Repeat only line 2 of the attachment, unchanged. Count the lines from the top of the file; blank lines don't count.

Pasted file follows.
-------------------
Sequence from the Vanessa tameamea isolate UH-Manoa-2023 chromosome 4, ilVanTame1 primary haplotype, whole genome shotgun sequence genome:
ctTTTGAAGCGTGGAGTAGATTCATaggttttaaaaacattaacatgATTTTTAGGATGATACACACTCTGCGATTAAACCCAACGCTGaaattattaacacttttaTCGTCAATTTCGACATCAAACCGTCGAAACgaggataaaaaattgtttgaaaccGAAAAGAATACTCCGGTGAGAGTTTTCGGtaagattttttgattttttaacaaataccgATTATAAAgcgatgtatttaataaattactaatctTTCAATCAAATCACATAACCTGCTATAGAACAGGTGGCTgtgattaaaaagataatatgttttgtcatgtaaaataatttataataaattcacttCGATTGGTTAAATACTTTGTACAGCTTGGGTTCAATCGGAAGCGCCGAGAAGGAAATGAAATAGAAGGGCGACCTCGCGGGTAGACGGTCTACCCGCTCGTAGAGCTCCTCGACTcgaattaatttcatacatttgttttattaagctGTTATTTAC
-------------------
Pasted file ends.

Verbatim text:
ctTTTGAAGCGTGGAGTAGATTCATaggttttaaaaacattaacatgATTTTTAGGATGATACACACTCTGCGATTAAACCCAACGCTGaaattattaacacttttaTCGTCAATTTCGACATCAAACCGTCGAAACgaggataaaaaattgtttgaaaccGAAAAGAATACTCCGGTGAGAGTTTTCGGtaagattttttgattttttaacaaataccgATTATAAAgcgatgtatttaataaattactaatctTTCAATCAAATCACATAACCTGCTATAGAACAGGTGGCTgtgattaaaaagataatatgttttgtcatgtaaaataatttataataaattcacttCGATTGGTTAAATACTTTGTACAGCTTGGGTTCAATCGGAAGCGCCGAGAAGGAAATGAAATAGAAGGGCGACCTCGCGGGTAGACGGTCTACCCGCTCGTAGAGCTCCTCGACTcgaattaatttcatacatttgttttattaagctGTTATTTAC